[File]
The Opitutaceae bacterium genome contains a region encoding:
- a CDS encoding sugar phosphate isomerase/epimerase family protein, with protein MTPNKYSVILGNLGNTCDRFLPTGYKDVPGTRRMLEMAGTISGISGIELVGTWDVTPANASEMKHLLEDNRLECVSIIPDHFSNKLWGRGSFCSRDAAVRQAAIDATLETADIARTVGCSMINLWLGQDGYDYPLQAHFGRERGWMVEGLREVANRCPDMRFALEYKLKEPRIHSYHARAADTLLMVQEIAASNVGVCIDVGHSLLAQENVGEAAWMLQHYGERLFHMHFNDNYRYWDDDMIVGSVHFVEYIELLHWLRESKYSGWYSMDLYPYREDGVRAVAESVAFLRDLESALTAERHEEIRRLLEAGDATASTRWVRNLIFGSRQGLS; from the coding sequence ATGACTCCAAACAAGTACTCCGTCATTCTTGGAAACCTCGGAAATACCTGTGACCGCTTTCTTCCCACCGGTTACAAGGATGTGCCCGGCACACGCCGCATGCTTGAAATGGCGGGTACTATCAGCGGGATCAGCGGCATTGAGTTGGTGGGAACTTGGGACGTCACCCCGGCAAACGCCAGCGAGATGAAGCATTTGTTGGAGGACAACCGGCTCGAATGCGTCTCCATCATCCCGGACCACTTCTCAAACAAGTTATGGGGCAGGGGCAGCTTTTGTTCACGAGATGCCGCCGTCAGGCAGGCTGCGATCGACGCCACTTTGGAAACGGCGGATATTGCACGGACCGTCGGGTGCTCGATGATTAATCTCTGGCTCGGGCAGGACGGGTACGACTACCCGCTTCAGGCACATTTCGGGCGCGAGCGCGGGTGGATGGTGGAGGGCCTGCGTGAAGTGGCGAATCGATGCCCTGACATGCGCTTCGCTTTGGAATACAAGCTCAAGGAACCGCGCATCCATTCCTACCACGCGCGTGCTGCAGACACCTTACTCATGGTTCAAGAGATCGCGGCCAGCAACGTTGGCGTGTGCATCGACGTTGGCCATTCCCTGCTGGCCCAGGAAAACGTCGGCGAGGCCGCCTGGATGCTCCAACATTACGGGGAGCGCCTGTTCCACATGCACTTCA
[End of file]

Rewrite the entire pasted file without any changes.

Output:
The Opitutaceae bacterium genome contains a region encoding:
- a CDS encoding sugar phosphate isomerase/epimerase family protein, with protein MTPNKYSVILGNLGNTCDRFLPTGYKDVPGTRRMLEMAGTISGISGIELVGTWDVTPANASEMKHLLEDNRLECVSIIPDHFSNKLWGRGSFCSRDAAVRQAAIDATLETADIARTVGCSMINLWLGQDGYDYPLQAHFGRERGWMVEGLREVANRCPDMRFALEYKLKEPRIHSYHARAADTLLMVQEIAASNVGVCIDVGHSLLAQENVGEAAWMLQHYGERLFHMHFNDNYRYWDDDMIVGSVHFVEYIELLHWLRESKYSGWYSMDLYPYREDGVRAVAESVAFLRDLESALTAERHEEIRRLLEAGDATASTRWVRNLIFGSRQGLS; from the coding sequence ATGACTCCAAACAAGTACTCCGTCATTCTTGGAAACCTCGGAAATACCTGTGACCGCTTTCTTCCCACCGGTTACAAGGATGTGCCCGGCACACGCCGCATGCTTGAAATGGCGGGTACTATCAGCGGGATCAGCGGCATTGAGTTGGTGGGAACTTGGGACGTCACCCCGGCAAACGCCAGCGAGATGAAGCATTTGTTGGAGGACAACCGGCTCGAATGCGTCTCCATCATCCCGGACCACTTCTCAAACAAGTTATGGGGCAGGGGCAGCTTTTGTTCACGAGATGCCGCCGTCAGGCAGGCTGCGATCGACGCCACTTTGGAAACGGCGGATATTGCACGGACCGTCGGGTGCTCGATGATTAATCTCTGGCTCGGGCAGGACGGGTACGACTACCCGCTTCAGGCACATTTCGGGCGCGAGCGCGGGTGGATGGTGGAGGGCCTGCGTGAAGTGGCGAATCGATGCCCTGACATGCGCTTCGCTTTGGAATACAAGCTCAAGGAACCGCGCATCCATTCCTACCACGCGCGTGCTGCAGACACCTTACTCATGGTTCAAGAGATCGCGGCCAGCAACGTTGGCGTGTGCATCGACGTTGGCCATTCCCTGCTGGCCCAGGAAAACGTCGGCGAGGCCGCCTGGATGCTCCAACATTACGGGGAGCGCCTGTTCCACATGCACTTCA